By Kara I. Stevens
My husband and I took a weekend jaunt to D.C. this Presidents’ weekend to get away and reconnect with some friends. We pulled into a rest stop and he asked for my credit card to fill the tank.
“How much would that cost?” I asked.
He said, “Around $65.00 or $70.00.”
He noticed my discomfort and said, “Look, babes, we are married and I am all in, you gotta stop looking at our money as separate.”
I saw his lips moving, but all I could think about was my mother and how my father took advantage of her, left her with two wonderful kids to raise alone, and notoriously swindled many a women out of their hard-earned dollars — starting with what I imagine was a conversation similar to the one that I was having with my husband.
But on the way to buy some water while my husband used my our my credit card to fill up his our tank, my ‘aha’ moments surfaced.
My husband is not my father. I am not my mother.
Does my upbringing impact my thoughts, feelings, and proclivities with respect to the opposite sex, money, and how money and marriage should mix? Absolutely! Am I one of Pavlov’s dogs that operate strictly on conditioning — thus making my past experiences and behaviors an indication of my future moves? Absolutely not!
I firmly believe that you can change anything about yourself, your thinking, or life if you want to. I think it can be extremely seductive and safe to use the stock phrases such as “absentee father,” “single-parent household,” or “broken home” to win sympathy and be excused from the hard work of being proactive in your self-improvement.
I want to improve my money mindset and I will improve it because our happiness and comfort are at stake.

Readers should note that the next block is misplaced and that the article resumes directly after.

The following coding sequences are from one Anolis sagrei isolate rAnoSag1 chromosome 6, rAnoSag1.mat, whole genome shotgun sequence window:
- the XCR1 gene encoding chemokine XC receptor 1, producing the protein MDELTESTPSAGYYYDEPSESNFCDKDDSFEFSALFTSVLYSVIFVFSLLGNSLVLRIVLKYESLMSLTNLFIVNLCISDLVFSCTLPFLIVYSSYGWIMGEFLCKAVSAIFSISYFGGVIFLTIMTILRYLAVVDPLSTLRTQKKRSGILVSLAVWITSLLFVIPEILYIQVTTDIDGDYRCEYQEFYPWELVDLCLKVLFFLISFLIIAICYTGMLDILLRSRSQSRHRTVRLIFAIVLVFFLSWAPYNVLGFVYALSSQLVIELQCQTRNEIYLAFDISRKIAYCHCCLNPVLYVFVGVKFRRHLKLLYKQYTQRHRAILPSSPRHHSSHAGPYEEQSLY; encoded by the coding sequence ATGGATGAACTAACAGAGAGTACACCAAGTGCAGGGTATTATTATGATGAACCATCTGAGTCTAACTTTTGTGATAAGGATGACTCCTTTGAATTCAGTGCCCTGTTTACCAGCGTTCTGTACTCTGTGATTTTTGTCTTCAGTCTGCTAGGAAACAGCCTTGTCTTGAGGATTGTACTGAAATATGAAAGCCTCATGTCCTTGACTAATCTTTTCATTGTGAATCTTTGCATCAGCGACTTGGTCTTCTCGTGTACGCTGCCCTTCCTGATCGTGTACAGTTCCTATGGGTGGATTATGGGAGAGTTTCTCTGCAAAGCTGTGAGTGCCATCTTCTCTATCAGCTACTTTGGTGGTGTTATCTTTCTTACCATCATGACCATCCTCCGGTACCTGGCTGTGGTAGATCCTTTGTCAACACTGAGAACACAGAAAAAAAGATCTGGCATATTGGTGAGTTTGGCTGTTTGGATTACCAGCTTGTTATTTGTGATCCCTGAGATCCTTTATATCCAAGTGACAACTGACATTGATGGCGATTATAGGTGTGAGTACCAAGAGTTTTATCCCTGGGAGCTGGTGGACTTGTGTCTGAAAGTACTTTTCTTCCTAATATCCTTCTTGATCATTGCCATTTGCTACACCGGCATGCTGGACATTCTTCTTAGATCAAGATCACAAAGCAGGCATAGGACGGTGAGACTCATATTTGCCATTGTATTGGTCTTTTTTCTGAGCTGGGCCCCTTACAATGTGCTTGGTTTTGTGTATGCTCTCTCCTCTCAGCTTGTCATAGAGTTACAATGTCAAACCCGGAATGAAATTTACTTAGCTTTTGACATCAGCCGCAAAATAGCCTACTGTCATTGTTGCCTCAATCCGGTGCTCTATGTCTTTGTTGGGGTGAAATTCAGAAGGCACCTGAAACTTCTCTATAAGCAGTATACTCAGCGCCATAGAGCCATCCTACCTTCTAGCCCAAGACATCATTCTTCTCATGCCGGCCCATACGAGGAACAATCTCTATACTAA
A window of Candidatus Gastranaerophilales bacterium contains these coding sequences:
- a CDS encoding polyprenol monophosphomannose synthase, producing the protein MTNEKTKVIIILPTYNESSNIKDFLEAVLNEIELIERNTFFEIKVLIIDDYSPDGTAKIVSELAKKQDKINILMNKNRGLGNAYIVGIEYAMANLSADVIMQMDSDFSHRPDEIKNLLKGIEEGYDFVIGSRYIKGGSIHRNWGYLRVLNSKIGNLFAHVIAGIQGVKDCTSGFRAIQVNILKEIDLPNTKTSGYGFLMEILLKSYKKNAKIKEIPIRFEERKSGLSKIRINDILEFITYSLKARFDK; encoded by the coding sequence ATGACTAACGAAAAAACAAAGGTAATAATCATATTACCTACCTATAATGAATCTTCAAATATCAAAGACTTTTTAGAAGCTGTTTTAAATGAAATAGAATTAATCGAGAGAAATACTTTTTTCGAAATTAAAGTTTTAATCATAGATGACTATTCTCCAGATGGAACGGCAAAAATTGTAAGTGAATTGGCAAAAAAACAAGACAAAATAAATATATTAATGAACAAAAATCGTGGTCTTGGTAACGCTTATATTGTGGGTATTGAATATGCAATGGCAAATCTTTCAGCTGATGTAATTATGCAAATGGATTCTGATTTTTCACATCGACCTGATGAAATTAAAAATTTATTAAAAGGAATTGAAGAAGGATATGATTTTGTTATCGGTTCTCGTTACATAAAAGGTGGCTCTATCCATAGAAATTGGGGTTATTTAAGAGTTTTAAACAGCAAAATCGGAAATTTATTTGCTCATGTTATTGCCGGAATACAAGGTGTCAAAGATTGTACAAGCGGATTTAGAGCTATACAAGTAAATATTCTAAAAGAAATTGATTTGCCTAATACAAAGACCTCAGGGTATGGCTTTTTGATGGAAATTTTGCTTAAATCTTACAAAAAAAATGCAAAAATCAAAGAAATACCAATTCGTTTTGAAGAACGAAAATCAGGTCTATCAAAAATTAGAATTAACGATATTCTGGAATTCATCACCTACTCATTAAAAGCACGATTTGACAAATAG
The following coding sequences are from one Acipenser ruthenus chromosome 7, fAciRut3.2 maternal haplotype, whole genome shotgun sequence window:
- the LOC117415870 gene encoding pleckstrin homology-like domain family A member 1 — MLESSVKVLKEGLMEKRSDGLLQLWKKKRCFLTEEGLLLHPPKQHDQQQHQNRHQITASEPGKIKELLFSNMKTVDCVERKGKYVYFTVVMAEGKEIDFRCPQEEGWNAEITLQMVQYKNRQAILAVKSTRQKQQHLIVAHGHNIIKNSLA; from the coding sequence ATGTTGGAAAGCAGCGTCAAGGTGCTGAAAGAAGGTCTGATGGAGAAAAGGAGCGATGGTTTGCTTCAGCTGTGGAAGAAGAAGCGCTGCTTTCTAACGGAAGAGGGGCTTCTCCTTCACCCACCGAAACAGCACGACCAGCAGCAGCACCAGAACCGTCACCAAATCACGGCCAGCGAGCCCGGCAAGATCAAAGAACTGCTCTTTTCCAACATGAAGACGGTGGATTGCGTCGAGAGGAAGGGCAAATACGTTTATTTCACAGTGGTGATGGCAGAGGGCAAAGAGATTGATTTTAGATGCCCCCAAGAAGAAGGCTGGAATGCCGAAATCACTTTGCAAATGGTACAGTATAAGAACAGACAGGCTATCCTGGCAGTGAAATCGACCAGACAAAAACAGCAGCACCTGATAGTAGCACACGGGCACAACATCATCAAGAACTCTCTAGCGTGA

The merging of finances will be a gradual process and it will be dynamic as our marriage matures.
I reject any formulas, and ‘must-dos’ that tell newlyweds or partners how to manage their money without understanding the couple personally. Growing a money blueprint will be trial-and-error and will change with the unexpected spills and thrills of life (e.g. a windfall of money, a loss of a job). Currently, we maintain not only the separate bank accounts with which we entered the marriage, but we also created joint checking and savings accounts with yearly targets based on our expenses and incomes. It works for us now, it may; however, change as our marriage grows and I am fine with that.
Be honest from the beginning about your expectations; and if you can’t be honest, be brave.
When we started dating, I pushed the idea that expenses should be shared equally amongst partners. But in hindsight, I think what I wanted was for my husband to pay the majority of the entertainment costs and we would tackle household expenses together. Now, it is my responsibility to express my feelings and thoughts about this since he is keeping up with his side of the agreement and my feelings and expectations have changed.
BMWK — What are your thoughts about money and your man? Have you and your partner discussed how expenses should be taken care of? What models of marriage have influenced how you interact with your money and your man?
Kara Stevens blogs at FabulousNFrugal, a personal finance blog for women-of-color. Kara gives practical tips on all things girl power, wealth management, and juicy living. Connect with her on Twitter: @fabandfrugal
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